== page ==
Registration Dossier

Environmental fate & pathways

Endpoint summary

Administrative data

Description of key information

Additional information

Silicon, primarily in the form of silica and silicates (the transformation forms of elemental silicon) is taken up by living species. Silicic acid is known to be the major bioavailable form for aquatic organisms and it plays an important role in the biogeochemical cycle of Si. Most living organisms contain at least trace quantities of silicon. For some species Si is essential element taken up actively, while for others Si is not essential but still taken passively and need to be excreted out (or passivated by way or other). Many species like diatom algae, radiolarians, flagellates, sponges and gastropods have silicate skeletal structures.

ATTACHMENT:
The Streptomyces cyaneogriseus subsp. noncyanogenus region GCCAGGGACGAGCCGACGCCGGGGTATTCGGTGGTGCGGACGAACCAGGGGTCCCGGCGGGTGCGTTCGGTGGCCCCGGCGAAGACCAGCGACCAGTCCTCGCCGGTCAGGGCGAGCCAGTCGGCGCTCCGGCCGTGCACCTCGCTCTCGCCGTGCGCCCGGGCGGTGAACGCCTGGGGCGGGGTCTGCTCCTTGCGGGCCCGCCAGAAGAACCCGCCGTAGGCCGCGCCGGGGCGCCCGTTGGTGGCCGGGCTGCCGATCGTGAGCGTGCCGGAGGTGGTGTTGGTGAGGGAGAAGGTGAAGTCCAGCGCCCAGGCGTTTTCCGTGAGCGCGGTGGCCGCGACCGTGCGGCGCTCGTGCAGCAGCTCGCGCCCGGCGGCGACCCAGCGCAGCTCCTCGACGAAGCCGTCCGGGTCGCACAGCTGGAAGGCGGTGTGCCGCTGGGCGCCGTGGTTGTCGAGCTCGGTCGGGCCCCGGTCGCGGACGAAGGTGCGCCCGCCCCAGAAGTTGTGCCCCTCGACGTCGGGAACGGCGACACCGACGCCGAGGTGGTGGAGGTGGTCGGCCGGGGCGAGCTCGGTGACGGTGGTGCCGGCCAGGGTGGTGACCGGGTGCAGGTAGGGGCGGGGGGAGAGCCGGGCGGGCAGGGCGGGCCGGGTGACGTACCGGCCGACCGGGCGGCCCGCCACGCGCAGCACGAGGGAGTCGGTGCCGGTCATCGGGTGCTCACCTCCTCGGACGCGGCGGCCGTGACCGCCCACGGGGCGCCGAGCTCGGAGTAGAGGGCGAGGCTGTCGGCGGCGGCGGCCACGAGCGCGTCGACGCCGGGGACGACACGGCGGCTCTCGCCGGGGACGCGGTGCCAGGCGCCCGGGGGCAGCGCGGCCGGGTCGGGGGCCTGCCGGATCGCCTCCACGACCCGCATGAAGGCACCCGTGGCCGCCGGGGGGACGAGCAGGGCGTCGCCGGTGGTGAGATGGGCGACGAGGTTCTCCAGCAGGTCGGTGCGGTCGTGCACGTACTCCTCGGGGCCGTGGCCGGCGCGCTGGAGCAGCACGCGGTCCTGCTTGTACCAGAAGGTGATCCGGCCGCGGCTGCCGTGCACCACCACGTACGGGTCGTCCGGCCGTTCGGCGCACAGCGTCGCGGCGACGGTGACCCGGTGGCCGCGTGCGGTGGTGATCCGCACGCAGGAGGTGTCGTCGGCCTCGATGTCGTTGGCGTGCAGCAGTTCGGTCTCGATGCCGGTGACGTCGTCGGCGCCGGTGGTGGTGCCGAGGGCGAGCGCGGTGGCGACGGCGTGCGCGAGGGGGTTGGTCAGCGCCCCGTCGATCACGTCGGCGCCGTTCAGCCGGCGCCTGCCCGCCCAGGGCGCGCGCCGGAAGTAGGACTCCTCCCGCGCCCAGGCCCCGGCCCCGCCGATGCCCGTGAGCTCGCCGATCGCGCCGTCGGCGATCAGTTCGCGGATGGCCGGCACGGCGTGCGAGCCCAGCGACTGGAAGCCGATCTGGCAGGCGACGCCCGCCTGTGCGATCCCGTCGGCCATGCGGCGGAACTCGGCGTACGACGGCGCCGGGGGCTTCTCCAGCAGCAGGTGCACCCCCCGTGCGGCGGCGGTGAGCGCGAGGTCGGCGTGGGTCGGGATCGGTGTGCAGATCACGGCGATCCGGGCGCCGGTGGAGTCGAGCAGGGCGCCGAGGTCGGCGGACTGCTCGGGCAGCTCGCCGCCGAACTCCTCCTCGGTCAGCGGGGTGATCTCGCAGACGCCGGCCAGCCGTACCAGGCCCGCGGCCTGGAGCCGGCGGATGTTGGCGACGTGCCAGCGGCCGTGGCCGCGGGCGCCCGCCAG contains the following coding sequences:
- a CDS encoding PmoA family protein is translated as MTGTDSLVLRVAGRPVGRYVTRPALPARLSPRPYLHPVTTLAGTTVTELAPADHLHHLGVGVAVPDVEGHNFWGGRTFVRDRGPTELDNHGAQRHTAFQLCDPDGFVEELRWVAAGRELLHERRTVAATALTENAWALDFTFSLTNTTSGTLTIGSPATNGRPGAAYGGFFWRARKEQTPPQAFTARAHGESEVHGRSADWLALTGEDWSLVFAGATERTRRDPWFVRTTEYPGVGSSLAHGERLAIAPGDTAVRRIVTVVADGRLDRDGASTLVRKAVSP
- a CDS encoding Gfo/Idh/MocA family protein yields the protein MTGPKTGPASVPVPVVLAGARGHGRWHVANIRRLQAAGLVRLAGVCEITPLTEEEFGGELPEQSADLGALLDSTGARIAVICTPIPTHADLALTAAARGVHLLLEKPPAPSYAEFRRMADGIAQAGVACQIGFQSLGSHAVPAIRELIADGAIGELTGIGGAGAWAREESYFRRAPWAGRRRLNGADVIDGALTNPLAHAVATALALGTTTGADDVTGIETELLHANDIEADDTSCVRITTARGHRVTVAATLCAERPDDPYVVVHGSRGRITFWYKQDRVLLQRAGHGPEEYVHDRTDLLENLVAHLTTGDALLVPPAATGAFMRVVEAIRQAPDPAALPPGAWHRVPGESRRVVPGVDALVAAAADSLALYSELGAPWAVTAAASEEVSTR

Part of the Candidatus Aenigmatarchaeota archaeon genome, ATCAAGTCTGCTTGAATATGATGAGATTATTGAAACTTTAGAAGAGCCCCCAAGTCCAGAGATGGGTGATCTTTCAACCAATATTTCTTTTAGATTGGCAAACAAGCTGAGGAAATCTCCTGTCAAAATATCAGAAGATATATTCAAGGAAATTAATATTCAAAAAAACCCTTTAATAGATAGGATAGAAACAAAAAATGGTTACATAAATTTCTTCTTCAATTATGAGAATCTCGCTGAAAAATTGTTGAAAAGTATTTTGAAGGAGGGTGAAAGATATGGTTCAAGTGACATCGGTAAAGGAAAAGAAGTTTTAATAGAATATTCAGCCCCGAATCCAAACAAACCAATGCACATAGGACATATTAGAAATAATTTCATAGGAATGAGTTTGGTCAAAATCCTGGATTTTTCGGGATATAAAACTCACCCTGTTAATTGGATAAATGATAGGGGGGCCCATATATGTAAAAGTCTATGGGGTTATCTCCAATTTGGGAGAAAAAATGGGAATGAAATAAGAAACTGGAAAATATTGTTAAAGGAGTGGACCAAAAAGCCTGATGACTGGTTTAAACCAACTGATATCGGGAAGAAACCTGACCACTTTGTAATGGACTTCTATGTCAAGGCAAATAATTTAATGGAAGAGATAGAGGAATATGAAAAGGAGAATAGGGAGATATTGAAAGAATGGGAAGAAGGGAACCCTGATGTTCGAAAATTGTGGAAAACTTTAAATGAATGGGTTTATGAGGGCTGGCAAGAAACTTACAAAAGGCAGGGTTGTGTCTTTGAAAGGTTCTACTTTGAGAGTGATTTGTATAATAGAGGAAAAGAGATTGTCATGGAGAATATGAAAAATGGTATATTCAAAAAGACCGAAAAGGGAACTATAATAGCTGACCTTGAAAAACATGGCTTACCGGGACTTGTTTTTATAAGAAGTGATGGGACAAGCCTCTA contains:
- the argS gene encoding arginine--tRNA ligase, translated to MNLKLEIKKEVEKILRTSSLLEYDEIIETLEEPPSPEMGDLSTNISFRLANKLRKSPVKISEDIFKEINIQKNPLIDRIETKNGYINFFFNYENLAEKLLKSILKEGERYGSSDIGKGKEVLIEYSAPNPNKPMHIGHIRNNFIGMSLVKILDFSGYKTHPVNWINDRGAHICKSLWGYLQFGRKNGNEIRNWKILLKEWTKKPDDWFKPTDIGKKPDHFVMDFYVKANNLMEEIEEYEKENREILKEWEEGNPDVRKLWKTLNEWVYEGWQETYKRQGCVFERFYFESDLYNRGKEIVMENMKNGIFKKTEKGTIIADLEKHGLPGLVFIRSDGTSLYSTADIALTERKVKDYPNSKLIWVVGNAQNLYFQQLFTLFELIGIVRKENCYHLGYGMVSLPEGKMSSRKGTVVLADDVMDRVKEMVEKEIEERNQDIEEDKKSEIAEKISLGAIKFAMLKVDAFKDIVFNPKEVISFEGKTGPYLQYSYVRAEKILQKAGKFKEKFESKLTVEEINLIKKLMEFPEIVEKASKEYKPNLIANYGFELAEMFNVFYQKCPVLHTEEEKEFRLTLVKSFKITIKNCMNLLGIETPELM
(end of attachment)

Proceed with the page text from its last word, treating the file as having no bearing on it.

Silica is very ubiquitous in the aquatic and terrestrial environments. Measured silicon concentration values in biota are available for a variety of systems. These observations have shown no tendency or low intrinsic tendency of dissolved or undissolved silica to bioaccumulate in aquatic or terrestrial species if silicon is not taken up actively. Sufficient evidence exists to show that no further bioaccumulation studies are needed for silicon.